Hold your thumb on the spool and keep the rod tip out to the side. This will hold the bait in the clear water and keep it out of the wash. During all of this, you need to watch your bait and listen. Don’t just drop your bait back. Wait for the mate or captain to make the call. If you’re dealing with an aggressive fish and don’t have much time, the mate or captain should tell you immediately when the bait hits the water. “Get it back!”
There are a few little tricks you can do to speed up the bait’s progress toward the teaser. Holding the rod tip low, just a few inches off the surface will help the bait sink a bit. This increases the amount of drag caused by the water and line will rip off the reel faster than holding the rod tip at hip height or higher. Use your thumb to adjust the speed and to hold your bait in place. Once your bait is in position next to or slightly behind the teaser, get ready and whatever you do, don’t take your eyes off your bait!
Resist the urge to look around. Simply watch your bait and listen for instructions. If the captain says you’re too far back, engage the drag and bring it in several cranks, then put your thumb back on the spool and go back to free-spool.
The worse thing that can happen here is a backlash, and they happen all the time because of panic and adrenaline. Be cool and listen.
When your bait reaches that spot next to the teaser, raise the rod tip, which will bring the bait back up to the surface, helping you see it. Make sure the bait is where you want it. You might only have a second or two to make any adjustments. With your thumb on the spool and the reel in free-spool, you’re ready for the bite.
The bite happens so fast that you’re bound to miss it unless you keep your vision locked on the bait. This type of fishing is all about the bite. It’s the most thrilling, exciting, electric aspect of the entire process. You don’t want to miss it. And, if you do miss it, you’ll miss any shot of catching the fish as well.
As the mate pulls the teaser out the water, get ready and make sure you’re in freespool. The fish can strike your bait from any direction, and if you’re fishing with a circle hook, it doesn’t really matter if the fish takes the bait from the side or straight on.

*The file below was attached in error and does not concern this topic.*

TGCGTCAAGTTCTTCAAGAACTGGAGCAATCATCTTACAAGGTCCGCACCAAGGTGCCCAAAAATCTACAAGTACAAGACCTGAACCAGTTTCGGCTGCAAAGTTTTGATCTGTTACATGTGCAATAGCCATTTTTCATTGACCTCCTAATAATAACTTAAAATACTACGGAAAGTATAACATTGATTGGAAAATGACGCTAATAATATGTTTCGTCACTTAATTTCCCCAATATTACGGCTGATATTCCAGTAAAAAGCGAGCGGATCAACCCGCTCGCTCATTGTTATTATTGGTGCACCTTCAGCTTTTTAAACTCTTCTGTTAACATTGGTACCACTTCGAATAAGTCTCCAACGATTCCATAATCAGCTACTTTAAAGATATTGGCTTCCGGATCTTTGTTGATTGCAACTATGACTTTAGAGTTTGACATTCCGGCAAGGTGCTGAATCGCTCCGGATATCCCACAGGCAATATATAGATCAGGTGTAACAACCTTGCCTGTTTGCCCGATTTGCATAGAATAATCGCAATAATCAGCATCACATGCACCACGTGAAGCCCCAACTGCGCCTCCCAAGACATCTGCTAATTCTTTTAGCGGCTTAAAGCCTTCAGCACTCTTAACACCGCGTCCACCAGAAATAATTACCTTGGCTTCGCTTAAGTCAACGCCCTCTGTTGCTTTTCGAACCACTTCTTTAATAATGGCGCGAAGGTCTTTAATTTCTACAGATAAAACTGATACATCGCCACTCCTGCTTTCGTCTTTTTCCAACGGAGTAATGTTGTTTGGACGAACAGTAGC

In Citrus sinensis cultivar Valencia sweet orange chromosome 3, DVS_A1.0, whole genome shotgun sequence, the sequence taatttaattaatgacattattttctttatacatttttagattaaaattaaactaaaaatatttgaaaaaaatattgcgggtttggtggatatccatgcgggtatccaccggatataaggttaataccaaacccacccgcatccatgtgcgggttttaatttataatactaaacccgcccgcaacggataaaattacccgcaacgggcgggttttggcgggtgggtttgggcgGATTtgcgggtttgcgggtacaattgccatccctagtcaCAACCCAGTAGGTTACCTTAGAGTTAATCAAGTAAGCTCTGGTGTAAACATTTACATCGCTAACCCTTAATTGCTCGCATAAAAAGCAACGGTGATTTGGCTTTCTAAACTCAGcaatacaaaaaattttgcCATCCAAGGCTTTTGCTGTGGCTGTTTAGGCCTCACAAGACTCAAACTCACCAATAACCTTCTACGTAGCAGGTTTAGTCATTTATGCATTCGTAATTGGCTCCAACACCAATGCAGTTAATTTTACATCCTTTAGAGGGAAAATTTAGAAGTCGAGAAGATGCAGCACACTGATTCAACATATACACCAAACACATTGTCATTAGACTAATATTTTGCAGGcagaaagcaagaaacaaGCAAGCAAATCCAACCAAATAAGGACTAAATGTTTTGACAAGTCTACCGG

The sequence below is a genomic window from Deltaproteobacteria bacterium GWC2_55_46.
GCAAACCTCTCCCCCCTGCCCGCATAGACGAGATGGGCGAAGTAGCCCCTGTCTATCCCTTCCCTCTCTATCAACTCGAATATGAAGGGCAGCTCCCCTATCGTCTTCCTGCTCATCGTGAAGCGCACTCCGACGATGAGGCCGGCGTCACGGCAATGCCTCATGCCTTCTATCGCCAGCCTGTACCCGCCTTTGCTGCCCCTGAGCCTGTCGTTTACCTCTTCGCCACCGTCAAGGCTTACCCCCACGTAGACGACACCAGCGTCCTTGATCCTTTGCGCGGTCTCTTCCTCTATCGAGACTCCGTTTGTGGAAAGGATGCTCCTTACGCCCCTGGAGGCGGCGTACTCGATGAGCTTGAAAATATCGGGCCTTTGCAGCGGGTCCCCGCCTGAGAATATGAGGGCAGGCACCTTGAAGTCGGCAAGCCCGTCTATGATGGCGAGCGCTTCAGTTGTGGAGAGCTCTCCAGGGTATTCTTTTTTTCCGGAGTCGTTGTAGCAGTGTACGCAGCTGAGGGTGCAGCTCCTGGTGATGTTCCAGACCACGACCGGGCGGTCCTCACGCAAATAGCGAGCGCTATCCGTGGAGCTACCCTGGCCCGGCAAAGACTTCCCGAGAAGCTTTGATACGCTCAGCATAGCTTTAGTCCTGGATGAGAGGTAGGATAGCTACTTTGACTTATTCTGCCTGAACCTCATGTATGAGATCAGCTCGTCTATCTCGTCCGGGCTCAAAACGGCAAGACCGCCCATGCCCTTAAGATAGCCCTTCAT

Once the white marlin hits, it will rip line off the reel. This is the tricky part. Using your thumb, you want to impart as little pressure on the line as possible, however, you need to keep that line from backlashing into a giant bird’s nest. You want the line to run off smoothly with no overrun.
If you push down on the spool too hard, you’ll burn up your thumb and pull the bait right out of the fish’s mouth. With a circle hook rig, you want to give the fish a count of five to 7 seconds. I usually count to seven using the old one Mississippi, two Mississippi, etc. When you feel the fish is definitely not going to let go of the bait, slide the drag lever up to strike and you should be hooked up.
Don’t set the hook. Just reel the line tight and lift the rod tip. You’ll see that acrobatic white marlin go into performance mode and launch into a series of grey-hounding dives or back flips. If you try to set the hook like a professional bass fisherman, you will likely come back with nothing more than the head of the bait. San cocho!
Sometimes the fish will either miss the bait on the strike or only take it for a few seconds before spitting it out. If this is the case, engage your reel, lift the rod tip sky high to get your bait back to the surface. Once you can see the bait, reel it back into position and put your thumb back on the spool and drop the drag back into free-spool. Hold that rod tip high and get ready to start the process all over again. If the bait is blown out or not swimming, bring it in and get a freshy.
The art of bait-and-switch fishing takes some practice, but once you perfect the skills, your hookup ratio on white marlin will go up dramatically.
White Marlin Bait and Switch